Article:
Customer service: We still need humans
by Claudia Ferguson. In today’s world, while technology may run the backend, people need to dominate the front. Retailers need both the tech and the human element if they are to be successful.
by Claudia Ferguson. I for one love technology. I love the fact that I can order products and services online, that I can WhatsApp or message suppliers and get an immediate response or use a chatbot to get further information. But when I venture outside my technology induced bubble, I expect my interaction to be just as efficient. In fact, I expect more. I don’t just want efficient, I want friendly, helpful and knowledgeable.
In today’s world, while technology may run the backend, people need to dominate the front. Retailers need both the tech and the human element if they are to be successful and while many are focusing on the technology to enhance the shopping experience and predict behaviour, they are neglecting one of the most obvious elements – that of staff. None of the high-tech capabilities would be possible without people, they are the connective tissue and ironically, its staff that can make or break a business. In the world of ecommerce and fancy technology, it’s easy to lose sight of that.
Personal interaction is one of the most effective ways to encourage a shopper to become a customer. Customers – both new and existing – interact with your brand through your frontline employees, who need to embody your brand and the culture that shapes. Frontline in this case pertains to both in-store staff and social media and live chat teams. And the risk of not getting it right is significant. Customers are spoilt for choice and many will turn away after a few bad experiences, if not after the first! So how do you harness the power of employees to give you the edge?
1. Communicate, communicate and communicate some more
Good two-way communication can help to build a strong ‘contract’ between you and your staff in which they feel valued by the company – which in turns promotes better performance, employee retention and positive emotions towards work and the brand. Sounds simple enough, but good communication is not simply about passing information down. It is about sharing relevant information often, ensuring the information is understood and interpreted correctly, and listening to what people say. Two-way communication is based on respect and action. Good communication is also about consistency: people are more likely to listen if there is a regular flow of information that they trust. What’s more, the more you communicate, the more brand essence and expectations are likely to stick. Staff are your biggest brand ambassadors – make sure they have the relevant information to be just that.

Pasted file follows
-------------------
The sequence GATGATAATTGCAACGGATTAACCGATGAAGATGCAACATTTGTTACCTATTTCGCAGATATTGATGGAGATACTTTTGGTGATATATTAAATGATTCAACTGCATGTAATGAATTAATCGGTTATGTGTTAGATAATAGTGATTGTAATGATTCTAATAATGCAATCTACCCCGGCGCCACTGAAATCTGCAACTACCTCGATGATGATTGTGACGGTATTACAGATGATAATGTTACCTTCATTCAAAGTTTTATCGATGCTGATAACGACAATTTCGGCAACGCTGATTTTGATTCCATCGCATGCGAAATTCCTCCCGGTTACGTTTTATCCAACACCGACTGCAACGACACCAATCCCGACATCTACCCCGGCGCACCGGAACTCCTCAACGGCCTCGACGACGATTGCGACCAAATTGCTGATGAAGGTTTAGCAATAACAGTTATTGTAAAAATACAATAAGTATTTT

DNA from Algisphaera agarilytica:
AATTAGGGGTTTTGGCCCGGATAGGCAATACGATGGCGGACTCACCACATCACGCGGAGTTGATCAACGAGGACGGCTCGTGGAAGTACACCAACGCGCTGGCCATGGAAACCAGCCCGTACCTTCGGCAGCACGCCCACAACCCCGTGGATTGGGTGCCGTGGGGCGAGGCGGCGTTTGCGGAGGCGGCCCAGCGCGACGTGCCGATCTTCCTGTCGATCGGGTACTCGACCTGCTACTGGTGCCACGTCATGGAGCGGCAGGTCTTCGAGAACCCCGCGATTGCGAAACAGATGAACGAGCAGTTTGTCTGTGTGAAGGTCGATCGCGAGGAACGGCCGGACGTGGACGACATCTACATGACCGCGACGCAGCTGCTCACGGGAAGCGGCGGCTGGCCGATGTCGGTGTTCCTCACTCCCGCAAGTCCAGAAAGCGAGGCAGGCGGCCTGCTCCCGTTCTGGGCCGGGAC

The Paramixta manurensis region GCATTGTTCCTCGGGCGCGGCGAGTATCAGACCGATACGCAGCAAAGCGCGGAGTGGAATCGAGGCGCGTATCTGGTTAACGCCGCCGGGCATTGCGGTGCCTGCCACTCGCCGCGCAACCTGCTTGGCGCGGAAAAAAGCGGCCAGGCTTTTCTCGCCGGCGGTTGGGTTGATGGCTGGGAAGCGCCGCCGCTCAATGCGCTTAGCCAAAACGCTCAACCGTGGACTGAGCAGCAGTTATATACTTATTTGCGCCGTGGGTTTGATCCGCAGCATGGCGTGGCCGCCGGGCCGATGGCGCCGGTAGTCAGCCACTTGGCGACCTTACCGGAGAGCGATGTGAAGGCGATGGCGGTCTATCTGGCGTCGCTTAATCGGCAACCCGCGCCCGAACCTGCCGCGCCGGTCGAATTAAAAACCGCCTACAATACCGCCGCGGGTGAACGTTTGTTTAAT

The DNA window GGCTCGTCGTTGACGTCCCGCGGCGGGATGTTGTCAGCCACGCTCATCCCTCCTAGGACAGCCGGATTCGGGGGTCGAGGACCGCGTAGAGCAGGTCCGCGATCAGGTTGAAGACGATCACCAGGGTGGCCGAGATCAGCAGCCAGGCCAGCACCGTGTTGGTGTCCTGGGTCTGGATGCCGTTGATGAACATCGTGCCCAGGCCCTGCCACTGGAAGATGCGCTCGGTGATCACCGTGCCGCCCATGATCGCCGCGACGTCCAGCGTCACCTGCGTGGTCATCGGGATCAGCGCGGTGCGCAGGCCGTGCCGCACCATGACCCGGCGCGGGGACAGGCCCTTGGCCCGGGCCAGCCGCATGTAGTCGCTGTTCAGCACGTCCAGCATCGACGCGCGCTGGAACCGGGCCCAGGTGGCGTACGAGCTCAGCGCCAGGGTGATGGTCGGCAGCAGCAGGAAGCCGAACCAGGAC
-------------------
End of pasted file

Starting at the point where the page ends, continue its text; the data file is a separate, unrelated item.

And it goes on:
2. Prioritise customer service training
You might provide training on how to pack and store stock, or how to use the payment system for example – but are you providing customer service training? Not just for the customer service team, but for all staff that interact with clients – from those in the frontline in retail stores, to those responding to social media and online queries. They should intrinsically understand the brand, how to deal with customers and the process that needs to be followed. Hold managers accountable for how they lead and no matter the role, provide performance indicators that staff train and work towards.
3. Treat your employees how you want them to treat your customers
The happier your employees, the better they perform. The more they realise how important they are and feel that they are an intricate part of the bigger picture, the more proactive and resourceful they are. If they are not happy, this translates to your customers. Just like you would with your customers, ask what they want, make it easy for them to communicate and share feedback, be open and provide opportunity for strong career development. This way you will effectively retain your employees because in the right culture, they will tell you exactly how to do it and in the right culture, they become your competitive edge.
There’s a saying that goes ‘the customer is always right’ – and while that may not necessarily always be true, delivering on a positive customer experience is mandatory. It’s survival. And in a war between brands, retailers and tightening belts, make sure you are using the right weapon – the human edge.
With over a decade of experience in the industry, Claudia Ferguson, has an impressive consulting career and her fair share of industry stories to tell. And she does exactly that – tell brand stories, backed by strategy and high-level consulting – all focused on impact. She believes in the power of the African continent, the value of insight and experience and the importance of relationships on the continent and beyond its borders. She thrives on challenge and as a Business Director at Orange Ink, her responsibilities include strategic business development for the agency and its client portfolio.
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